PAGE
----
About the CalGang Database
For over two decades, California law enforcement agencies have been compiling CalGang, a massive state-funded database designed as a shared criminal intelligence resource for local law enforcers. At last count, it identified over 150,000 persons as gang members or gang associates.
But a harshly critical audit of the database, requested by the state legislature and performed by the state auditor’s office, recently found reasons for skepticism as to the information’s accuracy and the system’s legality.
Inaccuracies and Privacy Violations
For example, one much-noted finding of the audit report was that 42 persons in the CalGang database were listed, at the time entered, as being younger than one year old. In addition, the audit also revealed that 28 of those 42 supposed gang members were listed as eligible for inclusion because they had admitted they were part of a gang – making them precocious not just in their criminal tendencies, but also in their communications skills.
California’s Street Terrorism Enforcement Prevention Act sets criteria for how participating law enforcement agencies can enter someone into the database, including self-admissions and gang tattoos or clothing. According to the auditor’s report, 93% of current entries are male, and nearly two-thirds (64%) are Hispanic.
Besides becoming less useful due to inaccuracies, the auditor’s report cautioned, the database frequently violates state and federal privacy and other laws. The audit report found some individuals, and even some entire gangs, were entered into the database without justification.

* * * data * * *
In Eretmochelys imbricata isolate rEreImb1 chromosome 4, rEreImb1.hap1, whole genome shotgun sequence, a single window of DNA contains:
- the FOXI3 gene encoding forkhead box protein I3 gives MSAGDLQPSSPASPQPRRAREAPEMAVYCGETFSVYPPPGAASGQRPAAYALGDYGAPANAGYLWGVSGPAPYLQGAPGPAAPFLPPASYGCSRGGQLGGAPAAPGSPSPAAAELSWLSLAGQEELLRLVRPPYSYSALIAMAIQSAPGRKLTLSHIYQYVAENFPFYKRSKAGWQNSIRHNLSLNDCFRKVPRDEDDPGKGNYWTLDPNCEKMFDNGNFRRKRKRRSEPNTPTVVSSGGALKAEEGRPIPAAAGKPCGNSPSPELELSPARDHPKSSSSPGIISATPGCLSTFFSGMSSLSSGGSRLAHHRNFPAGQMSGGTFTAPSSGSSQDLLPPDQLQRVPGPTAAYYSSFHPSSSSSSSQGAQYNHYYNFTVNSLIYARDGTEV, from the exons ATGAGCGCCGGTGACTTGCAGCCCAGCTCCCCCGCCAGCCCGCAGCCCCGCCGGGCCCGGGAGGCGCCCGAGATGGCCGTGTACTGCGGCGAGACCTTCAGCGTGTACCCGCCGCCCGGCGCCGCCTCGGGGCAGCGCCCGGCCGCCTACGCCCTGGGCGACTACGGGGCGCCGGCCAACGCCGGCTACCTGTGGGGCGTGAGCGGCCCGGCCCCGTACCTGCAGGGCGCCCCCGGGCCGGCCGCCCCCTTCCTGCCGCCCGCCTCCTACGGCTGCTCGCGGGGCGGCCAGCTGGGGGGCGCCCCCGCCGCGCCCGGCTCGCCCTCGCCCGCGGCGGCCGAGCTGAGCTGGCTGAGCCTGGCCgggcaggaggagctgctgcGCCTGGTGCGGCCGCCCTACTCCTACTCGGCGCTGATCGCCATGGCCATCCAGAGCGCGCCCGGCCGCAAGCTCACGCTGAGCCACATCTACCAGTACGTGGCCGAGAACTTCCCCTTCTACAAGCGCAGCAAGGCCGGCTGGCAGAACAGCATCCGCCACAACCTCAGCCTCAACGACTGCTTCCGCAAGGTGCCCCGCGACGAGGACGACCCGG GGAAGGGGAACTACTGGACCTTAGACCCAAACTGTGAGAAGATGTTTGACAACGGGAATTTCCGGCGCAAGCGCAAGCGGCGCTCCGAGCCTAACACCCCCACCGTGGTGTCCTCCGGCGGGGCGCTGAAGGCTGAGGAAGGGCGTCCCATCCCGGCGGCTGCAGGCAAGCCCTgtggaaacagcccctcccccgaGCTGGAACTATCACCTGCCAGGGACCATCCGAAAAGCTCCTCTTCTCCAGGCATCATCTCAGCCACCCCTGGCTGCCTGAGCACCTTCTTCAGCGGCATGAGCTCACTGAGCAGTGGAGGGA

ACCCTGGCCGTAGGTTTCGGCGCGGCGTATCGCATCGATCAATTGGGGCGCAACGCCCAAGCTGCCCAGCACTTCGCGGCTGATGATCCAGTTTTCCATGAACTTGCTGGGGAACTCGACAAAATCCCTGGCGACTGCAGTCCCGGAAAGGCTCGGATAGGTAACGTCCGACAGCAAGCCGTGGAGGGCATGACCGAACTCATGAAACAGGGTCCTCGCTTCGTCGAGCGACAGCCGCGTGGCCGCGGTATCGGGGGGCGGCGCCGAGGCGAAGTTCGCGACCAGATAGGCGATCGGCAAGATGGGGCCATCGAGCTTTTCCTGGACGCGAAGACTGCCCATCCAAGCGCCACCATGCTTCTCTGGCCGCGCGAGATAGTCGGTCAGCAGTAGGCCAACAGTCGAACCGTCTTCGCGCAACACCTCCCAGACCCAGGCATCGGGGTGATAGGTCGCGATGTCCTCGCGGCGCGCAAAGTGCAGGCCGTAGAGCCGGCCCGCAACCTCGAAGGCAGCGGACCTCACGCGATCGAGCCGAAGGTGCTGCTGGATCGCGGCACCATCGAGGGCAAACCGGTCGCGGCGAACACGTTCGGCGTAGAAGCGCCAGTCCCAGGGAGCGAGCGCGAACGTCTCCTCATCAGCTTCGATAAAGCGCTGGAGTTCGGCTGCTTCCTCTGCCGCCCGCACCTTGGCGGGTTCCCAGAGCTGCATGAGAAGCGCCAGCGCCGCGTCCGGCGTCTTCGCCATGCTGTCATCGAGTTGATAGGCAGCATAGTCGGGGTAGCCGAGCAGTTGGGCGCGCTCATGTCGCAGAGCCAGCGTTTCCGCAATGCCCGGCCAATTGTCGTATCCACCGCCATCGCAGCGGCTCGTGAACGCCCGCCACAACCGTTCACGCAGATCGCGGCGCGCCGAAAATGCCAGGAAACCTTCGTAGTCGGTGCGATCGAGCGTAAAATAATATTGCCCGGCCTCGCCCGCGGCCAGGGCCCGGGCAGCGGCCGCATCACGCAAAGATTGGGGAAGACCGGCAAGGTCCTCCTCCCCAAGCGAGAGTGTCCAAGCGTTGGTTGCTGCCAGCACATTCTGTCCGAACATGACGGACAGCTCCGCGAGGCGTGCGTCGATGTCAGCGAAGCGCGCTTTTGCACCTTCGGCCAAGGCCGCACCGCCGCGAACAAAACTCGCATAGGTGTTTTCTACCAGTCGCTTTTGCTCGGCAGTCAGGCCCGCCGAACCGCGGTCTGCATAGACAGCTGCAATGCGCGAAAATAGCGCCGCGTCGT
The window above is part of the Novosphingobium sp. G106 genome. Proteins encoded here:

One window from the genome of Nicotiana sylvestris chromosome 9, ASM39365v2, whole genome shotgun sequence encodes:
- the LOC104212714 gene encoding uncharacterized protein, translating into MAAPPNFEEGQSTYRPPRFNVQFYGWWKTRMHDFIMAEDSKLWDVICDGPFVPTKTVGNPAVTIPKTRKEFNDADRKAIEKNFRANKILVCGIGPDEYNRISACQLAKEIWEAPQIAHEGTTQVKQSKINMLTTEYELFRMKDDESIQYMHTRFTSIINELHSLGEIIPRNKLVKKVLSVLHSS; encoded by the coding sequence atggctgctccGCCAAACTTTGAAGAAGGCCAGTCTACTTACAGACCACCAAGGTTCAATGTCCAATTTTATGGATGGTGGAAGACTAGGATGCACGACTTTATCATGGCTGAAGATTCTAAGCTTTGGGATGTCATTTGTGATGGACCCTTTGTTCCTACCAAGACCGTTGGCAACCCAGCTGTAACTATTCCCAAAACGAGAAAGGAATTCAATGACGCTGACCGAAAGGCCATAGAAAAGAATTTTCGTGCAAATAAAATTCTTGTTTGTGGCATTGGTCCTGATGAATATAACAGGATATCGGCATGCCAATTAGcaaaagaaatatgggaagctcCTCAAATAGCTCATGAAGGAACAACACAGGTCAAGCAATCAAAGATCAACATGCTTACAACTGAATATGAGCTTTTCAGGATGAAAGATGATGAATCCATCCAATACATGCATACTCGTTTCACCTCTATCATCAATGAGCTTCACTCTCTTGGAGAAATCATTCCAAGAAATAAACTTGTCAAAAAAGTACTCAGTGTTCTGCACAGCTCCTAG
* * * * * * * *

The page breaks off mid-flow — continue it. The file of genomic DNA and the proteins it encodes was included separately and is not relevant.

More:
Some entries remained in the system even after those records should have been purged (five years, unless the individual triggers a new listing — although some entries were shown as good for 100 years). And despite a state law, which took effect early in 2014, requiring notice to parents when their children are entered in the system, those notices are frequently not given out, the report also found.
The 109-page audit report focused on four law enforcement agencies actively using the database, the city police departments in Los Angeles and Santa Ana, and the sheriff’s departments for Santa Clara and Sonoma counties. Of the nine gangs added to the database by those agencies, only one met proper inclusion criteria. In a random sample of 100 individual database entries made by those agencies, 13 were found to have been made improperly.
Needed Changes Are Coming to the CalGang Database
Lack of oversight for the database’s operations was another problem identified in the auditor’s report. The auditor’s report called for moving control of the database, which now consists mostly of self-regulation by participating agencies, to the state Department of Justice, and requiring audits at regular intervals.
A bill (AB 2298) offered by a San Diego Assemblywoman, who claimed local police wanted to add her son to the CalGang database even though he had not committed any crime, was backed by civil liberty and immigrant organizations but opposed by law enforcement groups.
Near the finish of the state’s legislative session at the end of August, legislators approved a modified version of the bill, sending it on to Gov. Brown, who signed it on September 28. So once it takes effect in about a year, AB 2298 will require notice to all individuals being added to the database, and provide an appeals process.